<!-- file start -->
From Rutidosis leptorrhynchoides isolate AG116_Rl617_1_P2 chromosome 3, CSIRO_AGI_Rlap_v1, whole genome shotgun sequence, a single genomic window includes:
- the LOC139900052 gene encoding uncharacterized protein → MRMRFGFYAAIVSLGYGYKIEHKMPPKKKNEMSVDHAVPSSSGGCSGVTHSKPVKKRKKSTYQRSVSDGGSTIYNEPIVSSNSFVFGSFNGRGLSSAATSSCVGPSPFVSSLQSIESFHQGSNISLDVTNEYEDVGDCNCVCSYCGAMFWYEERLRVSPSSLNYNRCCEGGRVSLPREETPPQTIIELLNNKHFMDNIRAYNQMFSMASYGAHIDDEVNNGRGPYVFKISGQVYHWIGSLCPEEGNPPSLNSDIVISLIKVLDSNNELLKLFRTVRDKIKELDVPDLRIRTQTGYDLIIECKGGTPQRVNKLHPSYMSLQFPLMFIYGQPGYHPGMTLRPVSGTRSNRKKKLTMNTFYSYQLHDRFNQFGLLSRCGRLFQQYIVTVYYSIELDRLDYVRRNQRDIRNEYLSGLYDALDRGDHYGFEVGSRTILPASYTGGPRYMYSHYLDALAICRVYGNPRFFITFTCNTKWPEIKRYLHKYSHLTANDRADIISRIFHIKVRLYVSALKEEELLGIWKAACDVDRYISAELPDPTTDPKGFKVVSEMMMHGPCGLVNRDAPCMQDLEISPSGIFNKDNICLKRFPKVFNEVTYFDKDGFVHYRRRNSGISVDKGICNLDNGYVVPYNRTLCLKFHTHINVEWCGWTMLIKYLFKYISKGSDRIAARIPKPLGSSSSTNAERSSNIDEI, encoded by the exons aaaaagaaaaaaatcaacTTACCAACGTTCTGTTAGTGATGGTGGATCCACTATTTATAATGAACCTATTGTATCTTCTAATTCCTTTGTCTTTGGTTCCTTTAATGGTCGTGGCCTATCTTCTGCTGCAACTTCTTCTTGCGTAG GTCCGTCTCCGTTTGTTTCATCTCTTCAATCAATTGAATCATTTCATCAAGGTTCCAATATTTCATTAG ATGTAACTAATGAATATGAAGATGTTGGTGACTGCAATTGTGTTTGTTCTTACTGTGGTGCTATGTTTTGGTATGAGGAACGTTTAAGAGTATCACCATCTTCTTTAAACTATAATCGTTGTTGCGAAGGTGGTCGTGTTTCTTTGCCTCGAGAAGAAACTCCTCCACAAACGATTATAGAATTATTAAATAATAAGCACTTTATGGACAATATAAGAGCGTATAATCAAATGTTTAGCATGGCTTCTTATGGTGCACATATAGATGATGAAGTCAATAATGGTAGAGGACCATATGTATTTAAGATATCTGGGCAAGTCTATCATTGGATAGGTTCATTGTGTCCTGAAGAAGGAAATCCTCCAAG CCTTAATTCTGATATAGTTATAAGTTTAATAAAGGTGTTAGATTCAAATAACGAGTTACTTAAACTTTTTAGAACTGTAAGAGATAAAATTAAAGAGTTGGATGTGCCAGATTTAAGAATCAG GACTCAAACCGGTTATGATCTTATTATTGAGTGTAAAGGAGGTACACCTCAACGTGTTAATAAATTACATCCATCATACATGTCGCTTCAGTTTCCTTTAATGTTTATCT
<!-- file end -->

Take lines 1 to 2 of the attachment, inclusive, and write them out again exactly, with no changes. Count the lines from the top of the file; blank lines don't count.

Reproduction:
From Rutidosis leptorrhynchoides isolate AG116_Rl617_1_P2 chromosome 3, CSIRO_AGI_Rlap_v1, whole genome shotgun sequence, a single genomic window includes:
- the LOC139900052 gene encoding uncharacterized protein → MRMRFGFYAAIVSLGYGYKIEHKMPPKKKNEMSVDHAVPSSSGGCSGVTHSKPVKKRKKSTYQRSVSDGGSTIYNEPIVSSNSFVFGSFNGRGLSSAATSSCVGPSPFVSSLQSIESFHQGSNISLDVTNEYEDVGDCNCVCSYCGAMFWYEERLRVSPSSLNYNRCCEGGRVSLPREETPPQTIIELLNNKHFMDNIRAYNQMFSMASYGAHIDDEVNNGRGPYVFKISGQVYHWIGSLCPEEGNPPSLNSDIVISLIKVLDSNNELLKLFRTVRDKIKELDVPDLRIRTQTGYDLIIECKGGTPQRVNKLHPSYMSLQFPLMFIYGQPGYHPGMTLRPVSGTRSNRKKKLTMNTFYSYQLHDRFNQFGLLSRCGRLFQQYIVTVYYSIELDRLDYVRRNQRDIRNEYLSGLYDALDRGDHYGFEVGSRTILPASYTGGPRYMYSHYLDALAICRVYGNPRFFITFTCNTKWPEIKRYLHKYSHLTANDRADIISRIFHIKVRLYVSALKEEELLGIWKAACDVDRYISAELPDPTTDPKGFKVVSEMMMHGPCGLVNRDAPCMQDLEISPSGIFNKDNICLKRFPKVFNEVTYFDKDGFVHYRRRNSGISVDKGICNLDNGYVVPYNRTLCLKFHTHINVEWCGWTMLIKYLFKYISKGSDRIAARIPKPLGSSSSTNAERSSNIDEI, encoded by the exons aaaaagaaaaaaatcaacTTACCAACGTTCTGTTAGTGATGGTGGATCCACTATTTATAATGAACCTATTGTATCTTCTAATTCCTTTGTCTTTGGTTCCTTTAATGGTCGTGGCCTATCTTCTGCTGCAACTTCTTCTTGCGTAG GTCCGTCTCCGTTTGTTTCATCTCTTCAATCAATTGAATCATTTCATCAAGGTTCCAATATTTCATTAG ATGTAACTAATGAATATGAAGATGTTGGTGACTGCAATTGTGTTTGTTCTTACTGTGGTGCTATGTTTTGGTATGAGGAACGTTTAAGAGTATCACCATCTTCTTTAAACTATAATCGTTGTTGCGAAGGTGGTCGTGTTTCTTTGCCTCGAGAAGAAACTCCTCCACAAACGATTATAGAATTATTAAATAATAAGCACTTTATGGACAATATAAGAGCGTATAATCAAATGTTTAGCATGGCTTCTTATGGTGCACATATAGATGATGAAGTCAATAATGGTAGAGGACCATATGTATTTAAGATATCTGGGCAAGTCTATCATTGGATAGGTTCATTGTGTCCTGAAGAAGGAAATCCTCCAAG CCTTAATTCTGATATAGTTATAAGTTTAATAAAGGTGTTAGATTCAAATAACGAGTTACTTAAACTTTTTAGAACTGTAAGAGATAAAATTAAAGAGTTGGATGTGCCAGATTTAAGAATCAG GACTCAAACCGGTTATGATCTTATTATTGAGTGTAAAGGAGGTACACCTCAACGTGTTAATAAATTACATCCATCATACATGTCGCTTCAGTTTCCTTTAATGTTTATCT